Top strategist: Real fiscal cliff deadline is inaugurationDecember 28, 2012: 5:00 AM ET
Goldman's head of asset management says investors are starting to think that Europe is doing a better job dealing with debt than U.S.
FORTUNE -- Jim O'Neill, the chairman of Goldman Sachs Asset Management, says President Obama and Republicans have another three weeks to make a budget deal. He says if there isn't a deal to avoid the fiscal cliff by inauguration day, which is officially January 20th, the market will plunge.
"The market is still assuming we will have a deal by inauguration day," says O'Neill. "If not, problem."
While stocks have fallen a bit recently, the market has yet to freak out about the fiscal cliff - the mix of tax increases and government spending cuts that are set to begin January 1st. Some have argued that since the fiscal cliff is actually more like a slope, with changes being phased in over time, the market impact will be gradual as well. Last week, I argued that the fiscal cliff might not actually hurt the market at all.
Goldman's O'Neill, though, says that while the market won't likely plunge on January 2, he thinks stocks won't shrug off the fiscal cliff for much longer, either. O'Neill, a widely followed market strategist, is best known for coining the term BRICs more than a decade ago to describe the growing emergence of the economies of Brazil, Russia, India and China.
"There is this view, particularly among some of these Tea Party guys, that maybe to get a proper budget breakthrough it's not a bad thing if there's a crisis," says O'Neill. "That thinking is a bit dangerous."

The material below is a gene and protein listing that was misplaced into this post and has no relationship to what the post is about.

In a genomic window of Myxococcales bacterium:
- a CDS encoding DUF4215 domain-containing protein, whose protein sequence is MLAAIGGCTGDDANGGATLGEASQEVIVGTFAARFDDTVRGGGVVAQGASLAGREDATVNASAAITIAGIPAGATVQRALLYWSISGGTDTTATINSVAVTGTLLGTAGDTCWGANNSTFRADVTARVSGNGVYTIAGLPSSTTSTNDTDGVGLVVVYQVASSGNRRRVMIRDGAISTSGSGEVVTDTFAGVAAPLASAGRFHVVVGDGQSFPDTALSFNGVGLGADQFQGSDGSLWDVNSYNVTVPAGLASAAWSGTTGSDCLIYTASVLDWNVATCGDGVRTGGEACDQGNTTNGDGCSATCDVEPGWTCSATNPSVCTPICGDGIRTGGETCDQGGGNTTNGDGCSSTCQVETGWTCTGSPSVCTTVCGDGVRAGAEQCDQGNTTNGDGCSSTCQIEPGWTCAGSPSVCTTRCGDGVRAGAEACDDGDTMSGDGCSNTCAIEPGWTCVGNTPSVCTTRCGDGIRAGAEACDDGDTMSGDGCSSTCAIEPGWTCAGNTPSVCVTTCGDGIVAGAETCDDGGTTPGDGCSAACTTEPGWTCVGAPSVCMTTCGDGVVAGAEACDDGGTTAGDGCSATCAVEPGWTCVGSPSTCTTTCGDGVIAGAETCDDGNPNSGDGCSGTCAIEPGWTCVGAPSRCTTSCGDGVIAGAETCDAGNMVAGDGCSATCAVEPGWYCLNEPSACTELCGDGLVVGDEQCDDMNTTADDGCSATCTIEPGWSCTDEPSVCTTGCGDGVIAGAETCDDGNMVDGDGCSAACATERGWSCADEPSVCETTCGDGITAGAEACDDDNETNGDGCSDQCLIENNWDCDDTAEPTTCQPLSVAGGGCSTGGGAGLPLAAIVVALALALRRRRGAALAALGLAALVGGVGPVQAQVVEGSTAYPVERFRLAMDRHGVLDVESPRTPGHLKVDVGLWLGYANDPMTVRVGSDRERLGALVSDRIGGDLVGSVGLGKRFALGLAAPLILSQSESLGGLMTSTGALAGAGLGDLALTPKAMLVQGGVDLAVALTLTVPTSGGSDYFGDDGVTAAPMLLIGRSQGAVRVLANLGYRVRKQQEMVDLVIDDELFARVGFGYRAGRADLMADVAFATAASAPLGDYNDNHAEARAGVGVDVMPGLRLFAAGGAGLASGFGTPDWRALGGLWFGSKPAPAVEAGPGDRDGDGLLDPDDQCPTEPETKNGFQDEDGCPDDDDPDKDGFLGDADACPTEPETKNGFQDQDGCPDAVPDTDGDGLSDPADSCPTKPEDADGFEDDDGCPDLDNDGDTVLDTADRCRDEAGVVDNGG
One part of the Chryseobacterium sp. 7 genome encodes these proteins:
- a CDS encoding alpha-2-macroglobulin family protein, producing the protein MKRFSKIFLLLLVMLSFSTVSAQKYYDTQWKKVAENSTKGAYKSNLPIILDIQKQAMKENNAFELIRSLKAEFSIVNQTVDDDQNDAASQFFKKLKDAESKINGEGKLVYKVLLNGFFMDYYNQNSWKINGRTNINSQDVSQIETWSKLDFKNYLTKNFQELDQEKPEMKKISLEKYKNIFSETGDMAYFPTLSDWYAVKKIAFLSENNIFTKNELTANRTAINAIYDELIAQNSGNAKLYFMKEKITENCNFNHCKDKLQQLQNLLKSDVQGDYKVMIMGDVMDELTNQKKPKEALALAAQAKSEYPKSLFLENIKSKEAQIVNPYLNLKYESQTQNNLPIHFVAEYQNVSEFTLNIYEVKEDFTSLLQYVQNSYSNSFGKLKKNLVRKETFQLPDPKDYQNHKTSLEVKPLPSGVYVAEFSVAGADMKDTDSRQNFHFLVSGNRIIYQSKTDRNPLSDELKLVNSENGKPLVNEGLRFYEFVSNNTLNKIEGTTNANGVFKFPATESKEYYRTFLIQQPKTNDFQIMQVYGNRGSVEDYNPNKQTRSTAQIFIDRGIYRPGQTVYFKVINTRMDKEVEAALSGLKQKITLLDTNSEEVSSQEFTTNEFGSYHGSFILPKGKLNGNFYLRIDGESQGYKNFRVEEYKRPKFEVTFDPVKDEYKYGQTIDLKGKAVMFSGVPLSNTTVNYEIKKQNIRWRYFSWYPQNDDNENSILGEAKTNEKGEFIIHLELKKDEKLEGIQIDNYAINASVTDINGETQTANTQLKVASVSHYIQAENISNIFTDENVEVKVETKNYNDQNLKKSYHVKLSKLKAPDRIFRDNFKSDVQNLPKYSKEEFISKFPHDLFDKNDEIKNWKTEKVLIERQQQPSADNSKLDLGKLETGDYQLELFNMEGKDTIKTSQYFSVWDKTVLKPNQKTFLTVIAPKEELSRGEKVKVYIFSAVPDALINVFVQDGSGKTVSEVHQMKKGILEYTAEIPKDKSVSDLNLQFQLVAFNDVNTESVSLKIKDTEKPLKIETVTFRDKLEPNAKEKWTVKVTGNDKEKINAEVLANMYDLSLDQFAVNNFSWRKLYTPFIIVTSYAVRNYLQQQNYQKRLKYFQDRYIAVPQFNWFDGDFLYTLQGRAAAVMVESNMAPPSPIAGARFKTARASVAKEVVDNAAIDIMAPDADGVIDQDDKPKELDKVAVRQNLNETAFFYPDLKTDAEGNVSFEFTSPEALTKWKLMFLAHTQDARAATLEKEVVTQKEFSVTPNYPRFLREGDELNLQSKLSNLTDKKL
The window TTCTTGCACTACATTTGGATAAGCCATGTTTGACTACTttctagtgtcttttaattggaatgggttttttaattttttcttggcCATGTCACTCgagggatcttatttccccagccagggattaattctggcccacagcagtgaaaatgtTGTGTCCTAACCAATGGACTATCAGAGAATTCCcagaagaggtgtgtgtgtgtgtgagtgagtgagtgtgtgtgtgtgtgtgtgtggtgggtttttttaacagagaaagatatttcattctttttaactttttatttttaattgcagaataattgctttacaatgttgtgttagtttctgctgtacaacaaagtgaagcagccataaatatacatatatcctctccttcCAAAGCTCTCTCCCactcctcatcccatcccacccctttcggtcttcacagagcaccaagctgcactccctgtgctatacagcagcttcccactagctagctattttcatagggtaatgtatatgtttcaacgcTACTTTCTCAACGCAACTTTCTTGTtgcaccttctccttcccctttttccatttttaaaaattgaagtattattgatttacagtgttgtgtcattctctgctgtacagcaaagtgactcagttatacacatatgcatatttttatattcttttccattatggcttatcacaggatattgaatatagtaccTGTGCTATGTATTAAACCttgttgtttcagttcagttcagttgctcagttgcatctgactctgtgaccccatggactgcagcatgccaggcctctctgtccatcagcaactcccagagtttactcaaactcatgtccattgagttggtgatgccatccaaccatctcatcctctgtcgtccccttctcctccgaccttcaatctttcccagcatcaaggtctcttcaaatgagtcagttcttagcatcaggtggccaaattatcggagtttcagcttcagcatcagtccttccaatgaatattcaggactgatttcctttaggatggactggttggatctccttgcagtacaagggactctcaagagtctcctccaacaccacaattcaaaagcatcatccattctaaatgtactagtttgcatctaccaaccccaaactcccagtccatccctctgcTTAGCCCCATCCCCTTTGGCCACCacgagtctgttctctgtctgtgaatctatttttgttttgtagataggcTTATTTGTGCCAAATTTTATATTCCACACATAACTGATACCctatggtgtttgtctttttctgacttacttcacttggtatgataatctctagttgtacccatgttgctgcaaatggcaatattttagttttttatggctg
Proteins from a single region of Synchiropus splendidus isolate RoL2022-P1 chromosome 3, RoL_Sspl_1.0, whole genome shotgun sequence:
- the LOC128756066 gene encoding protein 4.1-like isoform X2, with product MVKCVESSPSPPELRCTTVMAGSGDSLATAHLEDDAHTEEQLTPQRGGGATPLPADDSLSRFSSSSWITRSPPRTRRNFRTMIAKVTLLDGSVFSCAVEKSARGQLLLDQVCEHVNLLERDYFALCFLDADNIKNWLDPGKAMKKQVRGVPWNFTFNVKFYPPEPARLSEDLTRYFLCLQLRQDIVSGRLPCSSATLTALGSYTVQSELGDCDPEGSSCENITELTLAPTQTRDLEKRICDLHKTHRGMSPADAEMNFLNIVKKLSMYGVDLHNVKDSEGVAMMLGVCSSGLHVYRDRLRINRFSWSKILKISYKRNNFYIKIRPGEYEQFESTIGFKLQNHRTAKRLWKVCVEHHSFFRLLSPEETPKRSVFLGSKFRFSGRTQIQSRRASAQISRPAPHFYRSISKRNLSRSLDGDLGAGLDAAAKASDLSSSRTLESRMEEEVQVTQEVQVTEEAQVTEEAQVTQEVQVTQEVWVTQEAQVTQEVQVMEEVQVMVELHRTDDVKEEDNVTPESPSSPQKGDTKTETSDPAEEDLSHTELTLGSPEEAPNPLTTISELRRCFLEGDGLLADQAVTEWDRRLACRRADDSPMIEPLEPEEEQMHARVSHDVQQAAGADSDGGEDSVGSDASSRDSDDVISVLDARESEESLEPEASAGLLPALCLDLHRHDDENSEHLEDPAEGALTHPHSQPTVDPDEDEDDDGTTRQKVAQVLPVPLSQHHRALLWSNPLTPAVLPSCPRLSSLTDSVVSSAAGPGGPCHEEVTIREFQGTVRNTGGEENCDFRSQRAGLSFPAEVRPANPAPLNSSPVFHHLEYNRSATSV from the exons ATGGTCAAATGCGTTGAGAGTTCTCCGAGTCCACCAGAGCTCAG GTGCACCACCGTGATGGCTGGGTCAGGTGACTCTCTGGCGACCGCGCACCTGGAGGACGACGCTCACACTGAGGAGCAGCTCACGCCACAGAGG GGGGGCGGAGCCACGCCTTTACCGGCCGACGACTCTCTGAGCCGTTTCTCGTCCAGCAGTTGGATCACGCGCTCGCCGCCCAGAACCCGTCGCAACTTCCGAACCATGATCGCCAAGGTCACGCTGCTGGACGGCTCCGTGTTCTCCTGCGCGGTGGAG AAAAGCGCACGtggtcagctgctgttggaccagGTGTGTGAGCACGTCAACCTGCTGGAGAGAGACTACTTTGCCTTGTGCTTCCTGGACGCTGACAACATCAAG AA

The problem, according to O'Neill, is there's not that much to like about U.S. stocks in general. He says U.S. stocks are not nearly as attractive as they were a year or two ago, when the U.S. was first coming out of the recession. That's why O'Neill says the lack of a fiscal cliff deal could hit the U.S. stock market, which has been coasting along on not so bad news, harder than some people think.
What's more, O'Neill says U.S. markets have benefited from not being Europe. Debt problems there have caused investors to seek out the safety of the U.S. O'Neill says that seems to be changing. He thinks by mid-year we could have a deal in Europe that will make investors feel a lot more comfortable with the Euro's debt problems, and as a result shift more and more of their assets out of the U.S.
"The meetings I have had with very large investors recently, particularly in Asia, left me with the idea that there is a growing realization that Europe is dealing with some of its fiscal issues much better than the U.S.," says O'Neill.